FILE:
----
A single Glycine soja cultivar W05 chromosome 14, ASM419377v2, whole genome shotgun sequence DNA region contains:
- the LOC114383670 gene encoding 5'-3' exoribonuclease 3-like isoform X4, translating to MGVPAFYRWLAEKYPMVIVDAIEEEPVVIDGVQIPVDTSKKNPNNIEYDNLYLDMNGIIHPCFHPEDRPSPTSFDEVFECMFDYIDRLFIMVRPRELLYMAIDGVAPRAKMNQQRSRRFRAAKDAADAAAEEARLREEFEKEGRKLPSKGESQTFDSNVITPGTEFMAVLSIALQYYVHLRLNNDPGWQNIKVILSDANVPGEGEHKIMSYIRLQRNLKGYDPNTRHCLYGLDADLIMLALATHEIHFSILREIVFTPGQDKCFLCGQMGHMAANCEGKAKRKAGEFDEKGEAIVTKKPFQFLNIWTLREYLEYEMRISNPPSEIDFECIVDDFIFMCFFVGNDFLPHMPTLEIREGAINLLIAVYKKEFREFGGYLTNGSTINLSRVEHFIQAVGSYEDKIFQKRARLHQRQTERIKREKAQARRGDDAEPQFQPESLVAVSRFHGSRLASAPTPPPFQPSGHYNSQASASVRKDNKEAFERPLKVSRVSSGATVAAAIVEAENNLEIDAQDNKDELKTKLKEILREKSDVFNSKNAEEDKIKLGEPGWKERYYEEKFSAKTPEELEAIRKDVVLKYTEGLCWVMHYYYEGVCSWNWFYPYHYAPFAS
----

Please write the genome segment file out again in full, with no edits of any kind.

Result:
A single Glycine soja cultivar W05 chromosome 14, ASM419377v2, whole genome shotgun sequence DNA region contains:
- the LOC114383670 gene encoding 5'-3' exoribonuclease 3-like isoform X4, translating to MGVPAFYRWLAEKYPMVIVDAIEEEPVVIDGVQIPVDTSKKNPNNIEYDNLYLDMNGIIHPCFHPEDRPSPTSFDEVFECMFDYIDRLFIMVRPRELLYMAIDGVAPRAKMNQQRSRRFRAAKDAADAAAEEARLREEFEKEGRKLPSKGESQTFDSNVITPGTEFMAVLSIALQYYVHLRLNNDPGWQNIKVILSDANVPGEGEHKIMSYIRLQRNLKGYDPNTRHCLYGLDADLIMLALATHEIHFSILREIVFTPGQDKCFLCGQMGHMAANCEGKAKRKAGEFDEKGEAIVTKKPFQFLNIWTLREYLEYEMRISNPPSEIDFECIVDDFIFMCFFVGNDFLPHMPTLEIREGAINLLIAVYKKEFREFGGYLTNGSTINLSRVEHFIQAVGSYEDKIFQKRARLHQRQTERIKREKAQARRGDDAEPQFQPESLVAVSRFHGSRLASAPTPPPFQPSGHYNSQASASVRKDNKEAFERPLKVSRVSSGATVAAAIVEAENNLEIDAQDNKDELKTKLKEILREKSDVFNSKNAEEDKIKLGEPGWKERYYEEKFSAKTPEELEAIRKDVVLKYTEGLCWVMHYYYEGVCSWNWFYPYHYAPFAS